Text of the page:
Fishing for thoughts. Any bites?
New Testament Survey by Merrill C. Tenney & Walter M. Dunnett, ISBN: 0-8028-3611-9
This turned out to be much better than I expected it to be. As I opened it up for the first time and read in the preface that the author had written it to educate “evangelical believers” on the New Testament writings’ context, I nearly closed it permanently right then and there; it was very close to be returned immediately to the library shelf. I’m glad that I didn’t make that decision.
In spite of its evangelical Protestant bias, this book is actually a very good introduction to the writings of the New Testament, the events that inspired them, and the world around them. The authors did a very good job of abbreviating some very complicated information and presenting the reader with the necessary historical facts. They also did a great job, with a few exceptions, of correcting the liberal tendencies of some scholars as to the authorship of some of the New Testament writings, generally fairly presenting the arguments on both sides of the debate and examining their merits. Their case for Apostolic authorship of 2 Peter is the only instance of this that I take disagreement with.
Because of that same evangelical Protestant bias which I’ve already mentioned, there are also some rather strange statements in various parts of the book which must be ignored if the Orthodox reader is going to get a good experience from it. For instance, when addressing the Epistle of James, there is of course the mandatory (for Protestants) desperate defense that James doesn’t really mean what he says in James 2:24 (namely, that we are not saved by “faith alone”). There is also the nearly hilarious statement that 1 Peter 3:18-22, a very clear reference to the Harrowing of Hell and an affirmation of Baptismal Regeneration, “has always been a difficult passage to interpret” (pg. 353). To translate that from evangelical-protestant-speak to plain-speak, what the authors really mean is: “1 Peter 3:18-22 has always been one of the most difficult passages for us to interpret away!”
So, if you can get past the absurdities and ignore the evangelical Protestantisms, I do recommend this book as a good basic introduction to the New Testament writings and the history surrounding them.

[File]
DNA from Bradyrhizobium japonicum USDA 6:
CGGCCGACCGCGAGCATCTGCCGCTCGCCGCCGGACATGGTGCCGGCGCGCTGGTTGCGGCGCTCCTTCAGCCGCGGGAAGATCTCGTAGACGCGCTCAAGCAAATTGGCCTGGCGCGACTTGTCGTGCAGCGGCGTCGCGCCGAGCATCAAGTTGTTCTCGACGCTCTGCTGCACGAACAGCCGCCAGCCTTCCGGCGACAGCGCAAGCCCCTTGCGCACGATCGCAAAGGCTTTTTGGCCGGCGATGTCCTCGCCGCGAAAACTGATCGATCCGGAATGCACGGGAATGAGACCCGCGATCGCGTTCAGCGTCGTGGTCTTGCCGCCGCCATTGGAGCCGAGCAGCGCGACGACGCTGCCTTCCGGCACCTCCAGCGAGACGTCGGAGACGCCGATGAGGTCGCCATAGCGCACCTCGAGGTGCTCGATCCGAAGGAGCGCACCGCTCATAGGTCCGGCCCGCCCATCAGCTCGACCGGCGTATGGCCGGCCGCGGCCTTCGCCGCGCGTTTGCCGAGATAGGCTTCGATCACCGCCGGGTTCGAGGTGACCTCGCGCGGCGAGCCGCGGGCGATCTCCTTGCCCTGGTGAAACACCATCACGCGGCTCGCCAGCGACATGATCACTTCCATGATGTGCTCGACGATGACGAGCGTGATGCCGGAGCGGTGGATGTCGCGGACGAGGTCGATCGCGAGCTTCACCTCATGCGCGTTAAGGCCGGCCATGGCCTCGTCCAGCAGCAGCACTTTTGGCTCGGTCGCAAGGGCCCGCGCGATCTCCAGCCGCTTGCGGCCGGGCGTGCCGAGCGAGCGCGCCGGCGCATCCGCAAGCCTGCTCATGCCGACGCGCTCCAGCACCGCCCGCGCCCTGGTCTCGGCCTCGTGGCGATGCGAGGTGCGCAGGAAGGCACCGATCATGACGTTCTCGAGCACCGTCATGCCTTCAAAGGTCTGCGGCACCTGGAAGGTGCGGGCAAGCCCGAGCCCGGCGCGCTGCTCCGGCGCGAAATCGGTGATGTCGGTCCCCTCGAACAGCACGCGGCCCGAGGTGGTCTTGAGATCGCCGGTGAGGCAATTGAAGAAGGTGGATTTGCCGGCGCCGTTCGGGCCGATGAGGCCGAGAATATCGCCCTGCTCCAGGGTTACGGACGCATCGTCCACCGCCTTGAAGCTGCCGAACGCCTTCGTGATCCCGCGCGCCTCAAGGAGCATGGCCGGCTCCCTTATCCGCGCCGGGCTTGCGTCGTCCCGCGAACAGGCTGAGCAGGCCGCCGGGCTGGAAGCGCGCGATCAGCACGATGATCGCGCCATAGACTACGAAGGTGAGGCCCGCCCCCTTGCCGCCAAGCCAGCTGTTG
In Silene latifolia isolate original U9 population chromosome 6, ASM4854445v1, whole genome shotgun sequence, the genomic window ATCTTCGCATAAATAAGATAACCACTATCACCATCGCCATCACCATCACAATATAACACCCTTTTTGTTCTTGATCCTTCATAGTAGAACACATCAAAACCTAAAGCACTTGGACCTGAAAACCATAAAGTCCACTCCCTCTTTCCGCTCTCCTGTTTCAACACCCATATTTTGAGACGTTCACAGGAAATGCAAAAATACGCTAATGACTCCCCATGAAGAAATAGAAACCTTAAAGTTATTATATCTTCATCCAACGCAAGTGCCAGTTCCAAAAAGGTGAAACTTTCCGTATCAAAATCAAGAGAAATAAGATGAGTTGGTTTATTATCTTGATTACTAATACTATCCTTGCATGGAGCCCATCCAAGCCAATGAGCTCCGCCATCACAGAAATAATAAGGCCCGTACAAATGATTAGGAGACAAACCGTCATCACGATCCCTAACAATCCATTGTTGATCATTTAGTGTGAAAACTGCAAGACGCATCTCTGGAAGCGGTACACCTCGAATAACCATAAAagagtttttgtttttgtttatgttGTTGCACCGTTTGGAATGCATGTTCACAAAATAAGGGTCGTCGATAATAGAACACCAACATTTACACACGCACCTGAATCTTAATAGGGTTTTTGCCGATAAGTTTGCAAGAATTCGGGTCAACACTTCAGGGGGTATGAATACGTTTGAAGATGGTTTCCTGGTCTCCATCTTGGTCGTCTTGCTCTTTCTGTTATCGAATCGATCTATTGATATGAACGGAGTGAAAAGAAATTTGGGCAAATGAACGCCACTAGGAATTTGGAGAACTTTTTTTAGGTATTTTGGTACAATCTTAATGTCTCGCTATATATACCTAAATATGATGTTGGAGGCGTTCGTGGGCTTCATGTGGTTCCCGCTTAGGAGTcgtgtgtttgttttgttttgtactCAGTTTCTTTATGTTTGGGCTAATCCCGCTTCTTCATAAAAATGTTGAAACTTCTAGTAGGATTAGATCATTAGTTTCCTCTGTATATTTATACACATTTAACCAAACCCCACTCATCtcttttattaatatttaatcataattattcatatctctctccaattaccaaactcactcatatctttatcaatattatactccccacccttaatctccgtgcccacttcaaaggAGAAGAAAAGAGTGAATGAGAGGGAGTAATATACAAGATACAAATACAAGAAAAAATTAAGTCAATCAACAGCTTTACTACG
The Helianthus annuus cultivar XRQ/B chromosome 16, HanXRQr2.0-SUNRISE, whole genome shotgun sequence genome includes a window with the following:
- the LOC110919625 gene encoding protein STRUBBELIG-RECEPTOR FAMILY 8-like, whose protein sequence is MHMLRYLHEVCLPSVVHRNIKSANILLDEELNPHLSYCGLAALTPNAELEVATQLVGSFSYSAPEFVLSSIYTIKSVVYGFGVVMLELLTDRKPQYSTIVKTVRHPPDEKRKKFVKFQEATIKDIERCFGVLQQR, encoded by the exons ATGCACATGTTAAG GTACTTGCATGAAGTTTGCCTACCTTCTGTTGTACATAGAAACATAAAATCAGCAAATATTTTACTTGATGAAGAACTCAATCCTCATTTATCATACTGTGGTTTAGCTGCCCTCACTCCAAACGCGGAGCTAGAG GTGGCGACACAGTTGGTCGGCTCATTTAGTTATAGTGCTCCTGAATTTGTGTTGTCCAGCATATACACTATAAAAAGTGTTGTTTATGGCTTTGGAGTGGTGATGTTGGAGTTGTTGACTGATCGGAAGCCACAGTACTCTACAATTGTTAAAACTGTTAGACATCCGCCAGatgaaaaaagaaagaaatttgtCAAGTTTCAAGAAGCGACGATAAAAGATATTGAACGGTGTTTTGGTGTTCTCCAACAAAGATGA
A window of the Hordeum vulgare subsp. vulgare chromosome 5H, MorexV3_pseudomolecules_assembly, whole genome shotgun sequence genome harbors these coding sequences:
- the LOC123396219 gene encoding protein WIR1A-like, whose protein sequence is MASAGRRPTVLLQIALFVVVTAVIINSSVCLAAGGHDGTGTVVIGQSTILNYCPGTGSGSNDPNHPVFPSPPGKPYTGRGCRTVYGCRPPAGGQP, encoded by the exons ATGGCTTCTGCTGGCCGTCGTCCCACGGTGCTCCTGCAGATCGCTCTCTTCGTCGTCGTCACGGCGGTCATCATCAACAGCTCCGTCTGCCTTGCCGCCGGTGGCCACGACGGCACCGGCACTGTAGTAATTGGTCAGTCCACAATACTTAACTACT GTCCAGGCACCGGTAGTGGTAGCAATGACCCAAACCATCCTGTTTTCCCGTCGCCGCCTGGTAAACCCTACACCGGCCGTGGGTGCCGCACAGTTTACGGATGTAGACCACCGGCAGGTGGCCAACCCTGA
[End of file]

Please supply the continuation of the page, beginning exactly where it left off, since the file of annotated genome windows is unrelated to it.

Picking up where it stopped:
… from the eighteenth century onwards, there have been attempts to insist that Jesus did not even ‘seem’ to exist, and that all tales of his appearance upon the earth were pure fiction. In particular, his history was compared to the pagan mythologies inventing fictitious dying and rising gods.…
In the first place, Judaism was a milieu to which doctrines of the deaths and rebirths of gods seem so entirely foreign that the emergence of such a fabrication from its midst is very hard to credit. But above all, if we apply to the New Testament, as we should, the same sort of criteria as we should apply to other ancient writings containing historical material, we can no more reject Jesus’ existence than we can reject the existence of a mass of pagan personages whose reality as historical figures is never questioned. Certainly, there are all those discrepancies from one Gospel to another. But we do not deny that an event ever took place just because pagan historians such as, for example, Livy and Polybius, happen to have described it in differing terms. That there was a growth of legend round Jesus cannot be denied, and it arose very quickly. But there had also been a rapid growth of legend round pagan figures like Alexander the Great; and yet nobody regards him as wholly mythical and fictitious. To sum up, modern critical methods fail to support the Christ-myth theory. It has ‘again and again been answered and annihiliated by first-rank scholars’. In recent years ‘no serious scholar has ventured to postulate the non-historicity of Jesus’ – or at any rate very few, and they have not succeeded in disposing of the much stronger, indeed very abundant, evidence to the contrary. (Michael Grant, Jesus: An Historian’s Review of the Gospels, pp. 199-200)
This book was published in 1977. Zeitgeist: The Movie — dead before it was even born.